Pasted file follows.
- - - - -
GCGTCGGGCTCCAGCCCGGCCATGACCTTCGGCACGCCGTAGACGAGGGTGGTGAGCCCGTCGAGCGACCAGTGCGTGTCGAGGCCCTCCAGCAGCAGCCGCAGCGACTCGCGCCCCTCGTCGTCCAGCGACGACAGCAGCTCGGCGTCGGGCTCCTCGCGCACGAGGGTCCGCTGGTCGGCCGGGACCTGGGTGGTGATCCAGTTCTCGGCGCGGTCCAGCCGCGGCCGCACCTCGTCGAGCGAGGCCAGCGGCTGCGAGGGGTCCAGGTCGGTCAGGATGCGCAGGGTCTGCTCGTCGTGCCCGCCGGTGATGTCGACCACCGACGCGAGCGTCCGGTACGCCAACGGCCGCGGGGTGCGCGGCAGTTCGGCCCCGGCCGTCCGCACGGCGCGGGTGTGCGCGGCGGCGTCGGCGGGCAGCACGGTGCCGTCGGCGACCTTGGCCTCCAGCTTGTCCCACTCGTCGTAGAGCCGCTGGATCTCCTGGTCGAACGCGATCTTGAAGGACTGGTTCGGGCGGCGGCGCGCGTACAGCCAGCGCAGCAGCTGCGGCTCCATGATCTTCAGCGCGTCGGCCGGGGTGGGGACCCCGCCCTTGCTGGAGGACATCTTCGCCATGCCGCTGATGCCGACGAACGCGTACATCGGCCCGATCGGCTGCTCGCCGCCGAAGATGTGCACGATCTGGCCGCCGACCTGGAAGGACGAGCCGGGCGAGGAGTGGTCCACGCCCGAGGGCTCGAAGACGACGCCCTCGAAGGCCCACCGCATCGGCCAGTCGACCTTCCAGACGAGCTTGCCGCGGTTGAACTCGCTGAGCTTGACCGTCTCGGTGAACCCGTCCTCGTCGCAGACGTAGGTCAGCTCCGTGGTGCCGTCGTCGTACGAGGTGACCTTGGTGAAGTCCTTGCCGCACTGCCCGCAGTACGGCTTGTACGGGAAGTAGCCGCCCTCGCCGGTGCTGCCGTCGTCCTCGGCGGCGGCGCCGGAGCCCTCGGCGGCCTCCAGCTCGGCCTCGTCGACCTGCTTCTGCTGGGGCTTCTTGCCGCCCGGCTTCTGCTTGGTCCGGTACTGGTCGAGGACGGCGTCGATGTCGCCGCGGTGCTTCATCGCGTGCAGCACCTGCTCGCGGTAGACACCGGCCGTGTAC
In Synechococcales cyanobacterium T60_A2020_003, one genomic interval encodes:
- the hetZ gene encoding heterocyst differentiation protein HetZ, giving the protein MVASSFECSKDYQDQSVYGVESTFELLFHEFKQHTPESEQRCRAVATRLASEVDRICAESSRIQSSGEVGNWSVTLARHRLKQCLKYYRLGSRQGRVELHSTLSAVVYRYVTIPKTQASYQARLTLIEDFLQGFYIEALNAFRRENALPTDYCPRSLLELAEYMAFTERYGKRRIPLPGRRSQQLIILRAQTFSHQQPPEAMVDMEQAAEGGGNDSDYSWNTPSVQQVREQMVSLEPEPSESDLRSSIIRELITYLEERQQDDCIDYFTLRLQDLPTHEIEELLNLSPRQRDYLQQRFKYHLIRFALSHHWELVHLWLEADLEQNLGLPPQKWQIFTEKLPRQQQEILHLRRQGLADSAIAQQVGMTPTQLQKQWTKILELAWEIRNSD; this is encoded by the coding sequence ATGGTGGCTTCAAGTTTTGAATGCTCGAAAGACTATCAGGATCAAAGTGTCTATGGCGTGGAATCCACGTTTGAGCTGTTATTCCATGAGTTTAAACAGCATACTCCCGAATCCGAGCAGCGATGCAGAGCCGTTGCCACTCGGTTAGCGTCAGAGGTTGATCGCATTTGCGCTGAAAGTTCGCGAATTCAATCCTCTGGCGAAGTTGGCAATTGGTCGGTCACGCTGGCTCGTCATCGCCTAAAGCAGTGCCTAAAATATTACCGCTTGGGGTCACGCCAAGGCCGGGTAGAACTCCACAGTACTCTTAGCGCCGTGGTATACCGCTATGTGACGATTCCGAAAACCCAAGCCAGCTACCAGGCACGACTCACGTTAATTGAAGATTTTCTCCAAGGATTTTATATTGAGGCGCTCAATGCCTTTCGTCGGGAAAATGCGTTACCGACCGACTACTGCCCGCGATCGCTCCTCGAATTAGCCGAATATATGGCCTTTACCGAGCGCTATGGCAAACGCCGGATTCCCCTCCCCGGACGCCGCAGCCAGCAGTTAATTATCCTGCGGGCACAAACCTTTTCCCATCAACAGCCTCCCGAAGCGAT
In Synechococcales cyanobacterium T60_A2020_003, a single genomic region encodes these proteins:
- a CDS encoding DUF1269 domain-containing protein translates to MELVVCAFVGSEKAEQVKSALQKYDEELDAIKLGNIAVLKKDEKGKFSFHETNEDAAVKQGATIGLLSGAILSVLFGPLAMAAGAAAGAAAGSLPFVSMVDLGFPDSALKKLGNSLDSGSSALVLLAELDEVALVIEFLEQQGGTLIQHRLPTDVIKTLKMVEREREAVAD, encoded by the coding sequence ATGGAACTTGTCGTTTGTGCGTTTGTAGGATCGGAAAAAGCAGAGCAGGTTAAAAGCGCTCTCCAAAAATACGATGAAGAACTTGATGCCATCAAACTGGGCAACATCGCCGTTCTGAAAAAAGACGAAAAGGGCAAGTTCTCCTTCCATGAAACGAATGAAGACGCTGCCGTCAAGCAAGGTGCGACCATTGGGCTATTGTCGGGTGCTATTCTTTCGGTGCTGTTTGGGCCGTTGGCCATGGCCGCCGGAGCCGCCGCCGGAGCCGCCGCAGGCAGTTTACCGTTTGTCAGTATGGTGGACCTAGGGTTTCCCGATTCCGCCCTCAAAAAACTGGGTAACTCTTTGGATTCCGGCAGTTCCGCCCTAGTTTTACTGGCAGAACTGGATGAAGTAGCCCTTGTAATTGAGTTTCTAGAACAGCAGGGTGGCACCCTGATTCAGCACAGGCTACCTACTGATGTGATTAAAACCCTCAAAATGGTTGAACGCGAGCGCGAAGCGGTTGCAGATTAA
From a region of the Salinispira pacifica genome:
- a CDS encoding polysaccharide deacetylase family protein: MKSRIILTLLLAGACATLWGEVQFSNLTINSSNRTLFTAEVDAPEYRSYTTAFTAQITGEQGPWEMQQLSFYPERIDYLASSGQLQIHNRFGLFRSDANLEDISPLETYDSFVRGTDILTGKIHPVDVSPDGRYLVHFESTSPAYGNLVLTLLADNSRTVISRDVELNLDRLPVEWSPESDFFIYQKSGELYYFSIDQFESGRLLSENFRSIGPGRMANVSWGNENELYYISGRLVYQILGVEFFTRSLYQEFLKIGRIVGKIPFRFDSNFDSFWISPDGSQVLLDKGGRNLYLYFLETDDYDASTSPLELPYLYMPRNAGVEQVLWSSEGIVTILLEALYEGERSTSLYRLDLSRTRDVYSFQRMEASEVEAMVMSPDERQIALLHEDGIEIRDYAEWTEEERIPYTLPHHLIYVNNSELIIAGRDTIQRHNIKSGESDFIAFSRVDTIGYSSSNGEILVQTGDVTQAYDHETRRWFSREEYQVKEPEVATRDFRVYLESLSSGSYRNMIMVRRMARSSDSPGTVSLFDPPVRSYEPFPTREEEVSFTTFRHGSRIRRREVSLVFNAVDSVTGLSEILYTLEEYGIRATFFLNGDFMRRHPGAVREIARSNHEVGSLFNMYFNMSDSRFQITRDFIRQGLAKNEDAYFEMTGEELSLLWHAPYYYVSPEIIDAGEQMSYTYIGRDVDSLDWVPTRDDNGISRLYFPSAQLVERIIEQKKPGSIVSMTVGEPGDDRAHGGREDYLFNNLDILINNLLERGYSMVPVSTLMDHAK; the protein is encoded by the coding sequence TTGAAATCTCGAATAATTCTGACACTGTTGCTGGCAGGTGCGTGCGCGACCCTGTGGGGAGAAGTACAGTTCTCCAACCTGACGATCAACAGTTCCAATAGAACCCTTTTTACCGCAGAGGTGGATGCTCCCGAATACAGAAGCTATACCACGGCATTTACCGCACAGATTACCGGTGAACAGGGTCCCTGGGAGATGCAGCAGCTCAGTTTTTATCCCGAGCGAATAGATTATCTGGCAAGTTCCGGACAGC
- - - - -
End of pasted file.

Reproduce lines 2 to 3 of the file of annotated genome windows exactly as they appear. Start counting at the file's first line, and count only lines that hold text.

In Synechococcales cyanobacterium T60_A2020_003, one genomic interval encodes:
- the hetZ gene encoding heterocyst differentiation protein HetZ, giving the protein MVASSFECSKDYQDQSVYGVESTFELLFHEFKQHTPESEQRCRAVATRLASEVDRICAESSRIQSSGEVGNWSVTLARHRLKQCLKYYRLGSRQGRVELHSTLSAVVYRYVTIPKTQASYQARLTLIEDFLQGFYIEALNAFRRENALPTDYCPRSLLELAEYMAFTERYGKRRIPLPGRRSQQLIILRAQTFSHQQPPEAMVDMEQAAEGGGNDSDYSWNTPSVQQVREQMVSLEPEPSESDLRSSIIRELITYLEERQQDDCIDYFTLRLQDLPTHEIEELLNLSPRQRDYLQQRFKYHLIRFALSHHWELVHLWLEADLEQNLGLPPQKWQIFTEKLPRQQQEILHLRRQGLADSAIAQQVGMTPTQLQKQWTKILELAWEIRNSD; this is encoded by the coding sequence ATGGTGGCTTCAAGTTTTGAATGCTCGAAAGACTATCAGGATCAAAGTGTCTATGGCGTGGAATCCACGTTTGAGCTGTTATTCCATGAGTTTAAACAGCATACTCCCGAATCCGAGCAGCGATGCAGAGCCGTTGCCACTCGGTTAGCGTCAGAGGTTGATCGCATTTGCGCTGAAAGTTCGCGAATTCAATCCTCTGGCGAAGTTGGCAATTGGTCGGTCACGCTGGCTCGTCATCGCCTAAAGCAGTGCCTAAAATATTACCGCTTGGGGTCACGCCAAGGCCGGGTAGAACTCCACAGTACTCTTAGCGCCGTGGTATACCGCTATGTGACGATTCCGAAAACCCAAGCCAGCTACCAGGCACGACTCACGTTAATTGAAGATTTTCTCCAAGGATTTTATATTGAGGCGCTCAATGCCTTTCGTCGGGAAAATGCGTTACCGACCGACTACTGCCCGCGATCGCTCCTCGAATTAGCCGAATATATGGCCTTTACCGAGCGCTATGGCAAACGCCGGATTCCCCTCCCCGGACGCCGCAGCCAGCAGTTAATTATCCTGCGGGCACAAACCTTTTCCCATCAACAGCCTCCCGAAGCGAT